Vietnam is girding its loins for greater trade, and next on the list of preparations is improving logistics in a big way.
According to Vietnam News, experts are mulling a master plan that would comprehensively develop the country’s logistics industry, capitalizing on its existing advantages to well position the nation for short-term trade needs and long-term prospects.
If the Trans-Pacific Partnership (TPP), the trade deal the U.S. is working on with 11 Pacific Rim nations, Vietnam included, comes to fruition, the country could benefit biggest as imports of apparel and footwear from the country are expected to grow most significantly.
As such, brands and retailers are increasingly setting up shop in Vietnam in preparation for what they hope the TPP will bring, and the country is getting things set for a surge in sourcing.
The master plan
Vietnam’s strategic coastal location and proximity to other Asian nations makes it a prime transportation hub, and as its Department of Industry and Trade and the Vietnam Logistics Agency discussed at a meeting held last week, the country already has all the major modes of transportation—roads, rail, waterway and air—plus the appropriate pipelines.
The goal now, as Vietnam News reported, is to use those advantages wisely.
As part of the plan, Vietnam would build an international standard gateway port to serve as the country’s most important port for trade. Potential locations on the table include Hiep Phuoc, Cat Lai, Cu Chi and Linh Trung.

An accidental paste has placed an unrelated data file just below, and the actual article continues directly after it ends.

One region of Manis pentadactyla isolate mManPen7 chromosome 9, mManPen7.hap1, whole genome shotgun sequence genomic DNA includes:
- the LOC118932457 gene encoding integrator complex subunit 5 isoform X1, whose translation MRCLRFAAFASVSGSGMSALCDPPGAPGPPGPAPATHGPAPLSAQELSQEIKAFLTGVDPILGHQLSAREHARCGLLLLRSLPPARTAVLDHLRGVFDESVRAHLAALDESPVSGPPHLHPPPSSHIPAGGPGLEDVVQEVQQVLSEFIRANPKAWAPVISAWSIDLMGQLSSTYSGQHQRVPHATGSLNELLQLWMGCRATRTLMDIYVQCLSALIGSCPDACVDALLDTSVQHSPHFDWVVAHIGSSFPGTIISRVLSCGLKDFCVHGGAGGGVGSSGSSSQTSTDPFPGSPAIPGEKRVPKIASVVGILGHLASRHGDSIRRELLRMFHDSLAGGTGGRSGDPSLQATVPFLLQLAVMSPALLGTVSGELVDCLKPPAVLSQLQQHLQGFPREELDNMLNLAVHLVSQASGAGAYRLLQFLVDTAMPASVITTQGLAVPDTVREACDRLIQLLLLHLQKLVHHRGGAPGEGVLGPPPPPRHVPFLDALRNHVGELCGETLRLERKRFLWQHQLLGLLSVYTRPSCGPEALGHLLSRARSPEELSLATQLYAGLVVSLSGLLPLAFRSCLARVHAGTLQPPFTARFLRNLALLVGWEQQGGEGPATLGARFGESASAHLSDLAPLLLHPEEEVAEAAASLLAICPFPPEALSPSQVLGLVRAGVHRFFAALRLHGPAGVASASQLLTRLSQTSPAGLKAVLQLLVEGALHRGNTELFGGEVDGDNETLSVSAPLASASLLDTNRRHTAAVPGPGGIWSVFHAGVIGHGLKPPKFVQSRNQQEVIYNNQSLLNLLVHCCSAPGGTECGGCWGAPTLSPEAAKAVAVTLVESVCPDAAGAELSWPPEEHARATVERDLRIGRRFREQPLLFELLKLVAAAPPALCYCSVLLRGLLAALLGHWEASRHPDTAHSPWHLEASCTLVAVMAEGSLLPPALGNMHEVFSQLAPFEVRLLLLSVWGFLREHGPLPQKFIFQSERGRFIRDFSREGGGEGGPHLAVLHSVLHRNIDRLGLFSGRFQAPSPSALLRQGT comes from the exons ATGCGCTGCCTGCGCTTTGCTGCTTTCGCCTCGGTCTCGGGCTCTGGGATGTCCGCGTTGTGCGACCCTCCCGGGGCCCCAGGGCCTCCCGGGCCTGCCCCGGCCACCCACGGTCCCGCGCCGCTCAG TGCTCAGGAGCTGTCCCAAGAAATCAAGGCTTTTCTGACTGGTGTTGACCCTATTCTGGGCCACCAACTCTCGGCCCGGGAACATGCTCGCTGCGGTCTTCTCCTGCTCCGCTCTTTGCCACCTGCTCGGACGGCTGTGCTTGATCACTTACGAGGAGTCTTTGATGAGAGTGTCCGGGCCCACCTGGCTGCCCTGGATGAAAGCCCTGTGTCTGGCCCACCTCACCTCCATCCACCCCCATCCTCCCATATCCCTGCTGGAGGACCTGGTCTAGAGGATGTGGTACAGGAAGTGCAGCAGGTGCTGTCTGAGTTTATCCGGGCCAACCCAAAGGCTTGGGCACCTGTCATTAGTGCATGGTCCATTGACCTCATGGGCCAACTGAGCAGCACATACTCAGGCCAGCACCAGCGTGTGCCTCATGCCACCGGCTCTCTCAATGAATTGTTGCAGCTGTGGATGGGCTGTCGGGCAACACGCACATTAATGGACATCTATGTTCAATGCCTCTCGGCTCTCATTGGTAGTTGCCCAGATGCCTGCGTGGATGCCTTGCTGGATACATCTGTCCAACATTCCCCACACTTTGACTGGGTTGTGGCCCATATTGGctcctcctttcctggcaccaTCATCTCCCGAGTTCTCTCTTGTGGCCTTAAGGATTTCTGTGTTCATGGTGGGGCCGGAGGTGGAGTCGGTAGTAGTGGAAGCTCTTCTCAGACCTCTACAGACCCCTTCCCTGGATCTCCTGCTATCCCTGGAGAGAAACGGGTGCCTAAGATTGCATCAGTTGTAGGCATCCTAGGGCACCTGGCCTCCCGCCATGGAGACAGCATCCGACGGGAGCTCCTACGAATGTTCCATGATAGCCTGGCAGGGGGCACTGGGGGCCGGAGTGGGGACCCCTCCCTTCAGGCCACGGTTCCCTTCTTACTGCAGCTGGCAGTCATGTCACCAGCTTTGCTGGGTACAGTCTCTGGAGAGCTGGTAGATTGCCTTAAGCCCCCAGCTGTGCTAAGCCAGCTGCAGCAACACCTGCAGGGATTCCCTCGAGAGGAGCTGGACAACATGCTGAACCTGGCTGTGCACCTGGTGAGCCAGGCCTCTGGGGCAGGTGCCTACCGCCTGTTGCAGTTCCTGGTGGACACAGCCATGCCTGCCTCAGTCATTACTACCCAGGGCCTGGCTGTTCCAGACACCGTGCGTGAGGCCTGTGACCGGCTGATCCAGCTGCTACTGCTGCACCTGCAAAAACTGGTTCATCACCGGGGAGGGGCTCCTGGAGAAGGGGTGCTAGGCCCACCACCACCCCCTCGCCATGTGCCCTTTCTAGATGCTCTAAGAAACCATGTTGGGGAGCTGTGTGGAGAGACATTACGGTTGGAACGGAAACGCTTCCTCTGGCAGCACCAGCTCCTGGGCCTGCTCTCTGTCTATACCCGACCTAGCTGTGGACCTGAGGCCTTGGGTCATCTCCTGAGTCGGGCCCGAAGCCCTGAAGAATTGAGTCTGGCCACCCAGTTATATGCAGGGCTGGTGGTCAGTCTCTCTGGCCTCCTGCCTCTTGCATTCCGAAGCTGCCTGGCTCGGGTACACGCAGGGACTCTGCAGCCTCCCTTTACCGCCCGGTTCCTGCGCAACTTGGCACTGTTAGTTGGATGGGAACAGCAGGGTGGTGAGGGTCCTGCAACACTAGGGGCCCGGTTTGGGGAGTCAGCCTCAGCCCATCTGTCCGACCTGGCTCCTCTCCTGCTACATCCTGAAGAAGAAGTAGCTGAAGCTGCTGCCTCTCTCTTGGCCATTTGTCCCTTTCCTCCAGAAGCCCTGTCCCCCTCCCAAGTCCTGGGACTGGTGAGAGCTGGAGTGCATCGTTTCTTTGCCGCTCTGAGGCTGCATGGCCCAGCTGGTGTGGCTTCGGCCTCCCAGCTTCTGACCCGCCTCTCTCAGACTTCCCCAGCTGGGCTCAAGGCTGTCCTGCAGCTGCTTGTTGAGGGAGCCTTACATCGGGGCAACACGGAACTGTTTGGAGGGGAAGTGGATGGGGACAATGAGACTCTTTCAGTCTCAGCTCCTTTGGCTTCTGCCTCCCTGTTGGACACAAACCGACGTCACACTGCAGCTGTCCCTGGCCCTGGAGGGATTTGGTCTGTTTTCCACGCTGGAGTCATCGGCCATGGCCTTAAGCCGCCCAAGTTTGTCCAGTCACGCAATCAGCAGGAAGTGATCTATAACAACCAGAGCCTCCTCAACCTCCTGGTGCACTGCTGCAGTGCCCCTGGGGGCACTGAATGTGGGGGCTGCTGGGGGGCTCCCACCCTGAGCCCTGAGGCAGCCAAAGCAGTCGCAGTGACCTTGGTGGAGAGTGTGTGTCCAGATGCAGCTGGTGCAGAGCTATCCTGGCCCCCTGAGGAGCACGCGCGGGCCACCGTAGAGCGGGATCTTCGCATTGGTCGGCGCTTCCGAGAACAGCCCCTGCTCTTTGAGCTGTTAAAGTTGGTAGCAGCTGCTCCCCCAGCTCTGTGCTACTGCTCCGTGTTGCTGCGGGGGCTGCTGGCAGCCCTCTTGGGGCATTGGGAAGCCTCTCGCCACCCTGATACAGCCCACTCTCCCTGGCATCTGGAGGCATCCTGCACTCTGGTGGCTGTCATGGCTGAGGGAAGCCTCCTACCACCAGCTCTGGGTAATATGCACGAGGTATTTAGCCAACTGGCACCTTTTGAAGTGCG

The country would also develop ring transportation systems and axis roads that lead to the gateway port, and place industrial parks and trade centers accordingly based on the greatest access to the port.
To get there, Vietnam will need to realize greater digitization of its processes—including an organized logistics information system and modern financial and payment services—in short order.
The current logistics conditions
Vietnam’s exports are increasing steadily, albeit slower than expected, but with competition increasing, the country will have to use all its available tools to stay ahead.
As of now, Ho Chi Minh City and its neighboring provinces have 12 inland container depots, and though many are connected with roads, waterway access is limited and infrastructure facilities near ports suffer from overloading, Vietnam News noted.
Those seaports without good road access are facing under capacity, and even those with good road connectivity are struggling to keep up with increasing demand.
“All of these have contributed to raising transport costs, thus stymieing the competitiveness of the domestic logistics sector,” Vietnam News reported.
The Vietnam Logistics Association said the country will be able to execute on the plan with the government’s support, plus support from logistics experts and local businesses.